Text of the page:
As the November election approaches, the movement will have pushed the issues that matter to it to the fore, rather than the usual cults of personality that serve to obscure the substance of debate. There will be big protests at both party conventions and big police crackdowns. But the movement will also show the public how to put the election in perspective. When the technocratic, “silent majority” flavor of the right wing wins the election, as has happened in Greece and Spain, as happened after a year of protest in 1968 here, it can’t seem like a defeat. By then, people will have recognized that the movement offers them something better than anything that can yet be had at the ballot box, no matter who wins. Those who once identified with both the right and the left will realize, through the movement, that they have more in common than they’d once thought.
Eventually, there comes the endgame, alongside flying cars made on the Moon. This is hard to talk about. It will probably mean redefining certain parts of our vocabulary, just as we’ve had to redefine the word “occupy” itself over the past year.
Even if some occupiers themselves might disagree with me, I doubt that this movement is ultimately about, as Jason Hickel (cited by Cook) fears, reclaiming “decent, middle class lives.” My guess is that this is spiraling us toward an entirely different vision of what political life can look like—a new Declaration of the Rights of Man? Of course this will only mean anything if there’s also a strategic vision for carrying out a global, local, decentralized-but-unified movement of movements, by undermining the pillars of support that perpetuate the consolidation of wealth and political power through the worldwide military-financial-petroleum complex. (Deep breath.) Sounds crazy, I know, except that something like this is already happening, from Wall Street to Oakland, from Wukan to Athens, from Santiago to Cairo. Most of us know decency and dignity and environmental stewardship and solidarity and freedom when we see them, and we’re not seeing anything close to them from our faltering nation-states. As soon as a realistic alternative begins to come into view, won’t people jump for it en masse?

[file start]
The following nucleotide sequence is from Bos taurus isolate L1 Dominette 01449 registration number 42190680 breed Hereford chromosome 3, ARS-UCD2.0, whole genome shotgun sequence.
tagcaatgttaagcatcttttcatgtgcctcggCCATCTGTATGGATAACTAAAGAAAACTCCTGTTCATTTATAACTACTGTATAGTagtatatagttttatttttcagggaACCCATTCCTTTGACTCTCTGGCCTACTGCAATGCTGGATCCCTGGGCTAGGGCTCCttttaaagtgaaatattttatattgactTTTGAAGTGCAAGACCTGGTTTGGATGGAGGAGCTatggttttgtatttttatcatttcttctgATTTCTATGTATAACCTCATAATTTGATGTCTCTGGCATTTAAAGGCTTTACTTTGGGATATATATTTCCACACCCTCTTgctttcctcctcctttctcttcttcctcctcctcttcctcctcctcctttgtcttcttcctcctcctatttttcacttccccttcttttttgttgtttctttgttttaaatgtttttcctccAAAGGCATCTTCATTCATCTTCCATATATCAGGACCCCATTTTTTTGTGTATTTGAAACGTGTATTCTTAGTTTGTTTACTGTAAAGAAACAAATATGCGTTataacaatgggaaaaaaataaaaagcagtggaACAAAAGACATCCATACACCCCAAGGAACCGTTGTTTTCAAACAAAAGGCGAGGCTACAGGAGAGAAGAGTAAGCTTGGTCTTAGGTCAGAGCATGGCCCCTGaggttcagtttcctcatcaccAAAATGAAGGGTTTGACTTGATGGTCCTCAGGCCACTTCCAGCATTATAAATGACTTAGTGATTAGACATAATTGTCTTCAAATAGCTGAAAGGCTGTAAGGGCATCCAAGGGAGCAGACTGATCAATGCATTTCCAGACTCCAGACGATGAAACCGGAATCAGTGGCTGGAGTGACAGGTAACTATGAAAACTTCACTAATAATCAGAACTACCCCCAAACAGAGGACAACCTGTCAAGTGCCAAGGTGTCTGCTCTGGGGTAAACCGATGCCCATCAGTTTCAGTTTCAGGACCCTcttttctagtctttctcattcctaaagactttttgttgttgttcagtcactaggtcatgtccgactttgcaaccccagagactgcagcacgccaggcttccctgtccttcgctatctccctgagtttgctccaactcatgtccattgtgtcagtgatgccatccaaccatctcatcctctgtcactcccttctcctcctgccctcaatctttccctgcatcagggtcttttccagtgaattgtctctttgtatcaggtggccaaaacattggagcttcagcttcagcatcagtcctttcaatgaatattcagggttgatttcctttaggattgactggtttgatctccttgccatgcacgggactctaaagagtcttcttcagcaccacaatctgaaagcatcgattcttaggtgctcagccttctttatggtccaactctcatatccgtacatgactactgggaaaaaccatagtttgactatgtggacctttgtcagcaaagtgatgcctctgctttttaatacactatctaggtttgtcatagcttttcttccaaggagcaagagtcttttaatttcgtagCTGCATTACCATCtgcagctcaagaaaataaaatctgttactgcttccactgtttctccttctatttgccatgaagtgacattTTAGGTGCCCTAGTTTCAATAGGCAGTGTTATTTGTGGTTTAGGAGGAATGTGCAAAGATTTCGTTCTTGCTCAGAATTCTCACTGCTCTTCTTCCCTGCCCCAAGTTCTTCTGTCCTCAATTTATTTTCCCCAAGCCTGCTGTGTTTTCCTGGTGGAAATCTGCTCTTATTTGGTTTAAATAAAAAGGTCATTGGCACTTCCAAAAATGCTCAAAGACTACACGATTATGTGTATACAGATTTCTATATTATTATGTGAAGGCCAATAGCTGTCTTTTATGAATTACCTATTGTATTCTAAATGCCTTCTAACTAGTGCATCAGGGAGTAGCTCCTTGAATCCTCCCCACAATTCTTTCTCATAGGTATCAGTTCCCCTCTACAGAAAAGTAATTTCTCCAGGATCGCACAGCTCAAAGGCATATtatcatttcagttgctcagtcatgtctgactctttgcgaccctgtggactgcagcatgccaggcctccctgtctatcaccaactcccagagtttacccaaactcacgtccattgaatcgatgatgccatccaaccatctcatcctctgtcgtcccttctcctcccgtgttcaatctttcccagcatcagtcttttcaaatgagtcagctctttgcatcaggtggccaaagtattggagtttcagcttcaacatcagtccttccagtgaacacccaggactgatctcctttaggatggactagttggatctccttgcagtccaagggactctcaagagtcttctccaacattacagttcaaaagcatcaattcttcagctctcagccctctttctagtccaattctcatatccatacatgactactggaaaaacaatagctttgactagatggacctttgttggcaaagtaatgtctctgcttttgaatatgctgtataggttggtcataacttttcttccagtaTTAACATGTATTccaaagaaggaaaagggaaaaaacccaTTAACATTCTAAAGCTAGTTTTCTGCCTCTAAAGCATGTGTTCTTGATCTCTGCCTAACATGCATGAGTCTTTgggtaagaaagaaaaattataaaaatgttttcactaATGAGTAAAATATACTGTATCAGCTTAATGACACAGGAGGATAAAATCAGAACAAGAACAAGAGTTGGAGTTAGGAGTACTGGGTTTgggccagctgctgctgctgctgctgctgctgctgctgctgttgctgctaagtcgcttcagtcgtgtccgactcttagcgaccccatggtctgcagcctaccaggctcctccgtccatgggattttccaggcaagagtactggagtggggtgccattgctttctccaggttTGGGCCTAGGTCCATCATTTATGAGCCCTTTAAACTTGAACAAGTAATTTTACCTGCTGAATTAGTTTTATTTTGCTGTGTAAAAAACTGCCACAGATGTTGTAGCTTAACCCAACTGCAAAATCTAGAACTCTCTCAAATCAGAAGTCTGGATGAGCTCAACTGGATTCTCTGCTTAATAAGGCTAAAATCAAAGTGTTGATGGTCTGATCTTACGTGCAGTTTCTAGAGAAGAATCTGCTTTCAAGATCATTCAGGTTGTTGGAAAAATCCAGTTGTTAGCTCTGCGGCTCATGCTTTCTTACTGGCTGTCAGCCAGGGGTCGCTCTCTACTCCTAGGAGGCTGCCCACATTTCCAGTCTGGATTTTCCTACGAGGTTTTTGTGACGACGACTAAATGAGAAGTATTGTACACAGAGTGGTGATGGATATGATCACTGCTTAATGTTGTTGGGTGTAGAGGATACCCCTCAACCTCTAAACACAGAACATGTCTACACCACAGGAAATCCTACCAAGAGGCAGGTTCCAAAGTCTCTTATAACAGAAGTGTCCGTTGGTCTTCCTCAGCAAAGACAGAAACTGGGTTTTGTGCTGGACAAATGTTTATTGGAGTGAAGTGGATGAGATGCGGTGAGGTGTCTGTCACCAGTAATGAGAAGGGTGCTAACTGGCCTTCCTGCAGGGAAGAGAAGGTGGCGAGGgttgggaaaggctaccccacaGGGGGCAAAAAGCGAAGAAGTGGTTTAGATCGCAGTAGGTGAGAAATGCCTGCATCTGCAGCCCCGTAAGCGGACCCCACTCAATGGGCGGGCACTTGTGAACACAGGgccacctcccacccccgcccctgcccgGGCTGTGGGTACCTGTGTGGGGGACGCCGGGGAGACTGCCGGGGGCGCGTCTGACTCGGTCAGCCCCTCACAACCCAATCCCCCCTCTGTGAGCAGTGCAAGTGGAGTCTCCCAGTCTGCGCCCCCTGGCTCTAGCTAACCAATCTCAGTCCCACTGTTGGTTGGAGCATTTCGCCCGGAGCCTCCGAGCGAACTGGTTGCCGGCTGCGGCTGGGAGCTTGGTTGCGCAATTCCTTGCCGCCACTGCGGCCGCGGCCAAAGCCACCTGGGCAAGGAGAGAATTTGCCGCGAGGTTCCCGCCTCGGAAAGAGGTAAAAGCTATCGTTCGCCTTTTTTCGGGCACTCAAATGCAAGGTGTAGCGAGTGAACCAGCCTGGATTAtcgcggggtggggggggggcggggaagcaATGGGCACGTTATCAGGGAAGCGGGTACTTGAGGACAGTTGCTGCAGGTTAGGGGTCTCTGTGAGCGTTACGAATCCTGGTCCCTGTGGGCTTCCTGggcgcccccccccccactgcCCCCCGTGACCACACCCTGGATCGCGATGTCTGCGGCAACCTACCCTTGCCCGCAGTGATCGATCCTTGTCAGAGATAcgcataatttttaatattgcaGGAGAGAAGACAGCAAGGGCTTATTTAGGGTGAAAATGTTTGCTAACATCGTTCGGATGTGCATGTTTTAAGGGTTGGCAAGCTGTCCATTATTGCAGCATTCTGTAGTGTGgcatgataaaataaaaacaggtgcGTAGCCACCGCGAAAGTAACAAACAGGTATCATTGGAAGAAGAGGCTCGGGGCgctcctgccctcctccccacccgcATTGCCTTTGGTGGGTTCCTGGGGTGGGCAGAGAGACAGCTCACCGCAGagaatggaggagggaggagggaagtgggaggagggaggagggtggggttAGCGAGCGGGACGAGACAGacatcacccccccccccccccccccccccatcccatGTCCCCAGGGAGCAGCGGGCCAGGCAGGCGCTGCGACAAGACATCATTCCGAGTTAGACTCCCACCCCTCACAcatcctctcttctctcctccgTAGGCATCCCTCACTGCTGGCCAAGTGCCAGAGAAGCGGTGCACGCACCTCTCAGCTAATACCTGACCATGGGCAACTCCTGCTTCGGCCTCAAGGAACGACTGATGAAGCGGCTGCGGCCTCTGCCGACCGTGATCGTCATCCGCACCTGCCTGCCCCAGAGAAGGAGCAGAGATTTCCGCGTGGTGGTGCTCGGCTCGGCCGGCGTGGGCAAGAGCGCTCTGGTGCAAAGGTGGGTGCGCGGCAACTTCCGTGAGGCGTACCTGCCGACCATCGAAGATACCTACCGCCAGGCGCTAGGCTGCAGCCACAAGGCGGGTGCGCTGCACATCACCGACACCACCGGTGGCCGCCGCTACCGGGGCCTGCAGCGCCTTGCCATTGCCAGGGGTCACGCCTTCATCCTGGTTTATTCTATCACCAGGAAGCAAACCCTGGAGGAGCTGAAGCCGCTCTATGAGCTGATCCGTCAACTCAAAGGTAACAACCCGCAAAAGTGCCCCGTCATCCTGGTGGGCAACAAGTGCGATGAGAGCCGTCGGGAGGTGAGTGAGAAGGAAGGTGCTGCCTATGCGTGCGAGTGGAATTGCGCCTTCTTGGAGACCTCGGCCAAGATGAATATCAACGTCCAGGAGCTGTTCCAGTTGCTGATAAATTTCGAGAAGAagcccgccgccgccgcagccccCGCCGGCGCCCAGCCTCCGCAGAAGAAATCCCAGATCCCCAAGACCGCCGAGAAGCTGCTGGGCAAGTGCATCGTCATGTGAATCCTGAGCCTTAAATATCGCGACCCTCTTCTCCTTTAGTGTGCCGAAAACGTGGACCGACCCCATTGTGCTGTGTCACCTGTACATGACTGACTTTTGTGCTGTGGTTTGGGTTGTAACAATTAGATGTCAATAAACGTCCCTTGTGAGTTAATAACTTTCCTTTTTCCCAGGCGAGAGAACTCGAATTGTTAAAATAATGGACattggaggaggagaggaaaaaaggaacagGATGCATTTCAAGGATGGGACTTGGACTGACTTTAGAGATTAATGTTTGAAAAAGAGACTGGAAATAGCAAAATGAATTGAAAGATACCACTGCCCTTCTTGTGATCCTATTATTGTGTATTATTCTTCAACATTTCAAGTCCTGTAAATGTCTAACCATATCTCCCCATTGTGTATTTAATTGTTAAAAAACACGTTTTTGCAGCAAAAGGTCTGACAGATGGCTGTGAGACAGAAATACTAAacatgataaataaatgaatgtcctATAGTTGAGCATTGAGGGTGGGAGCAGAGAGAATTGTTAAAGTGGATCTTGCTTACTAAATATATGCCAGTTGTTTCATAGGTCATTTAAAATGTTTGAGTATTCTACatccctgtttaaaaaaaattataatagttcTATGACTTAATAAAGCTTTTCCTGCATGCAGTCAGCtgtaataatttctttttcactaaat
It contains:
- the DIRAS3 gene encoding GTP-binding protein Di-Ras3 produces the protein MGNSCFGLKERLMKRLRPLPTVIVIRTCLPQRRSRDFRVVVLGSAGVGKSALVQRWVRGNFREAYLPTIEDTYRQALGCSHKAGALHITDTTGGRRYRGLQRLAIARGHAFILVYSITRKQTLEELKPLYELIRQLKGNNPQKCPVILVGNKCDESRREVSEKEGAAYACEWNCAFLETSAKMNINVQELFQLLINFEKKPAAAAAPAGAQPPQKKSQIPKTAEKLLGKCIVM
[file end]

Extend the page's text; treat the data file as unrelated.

That’s when we begin to see a new structure of democratic global governance and economy emerging. It’s neither utopian nor unproblematic. But at least corporate profit is not the dominant structure of civil society, and basic human needs are non-negotiable guarantees, and violence is not a tolerable method of problem-solving, and the autonomy of individuals and directly-democratic groups is the fundamental unit of political legitimacy. There is incessant drumming.
Those are the sorts of things that people have found in the Occupy movement when they come, stay awhile, and let themselves be transformed by it. If the movement is halfway honest with itself, therefore, that’s the outcome it stands for. Getting there, if in fact we ever do or even want to, will take patience and struggle like we can’t even begin to imagine now. Maybe we’ll see in 2033.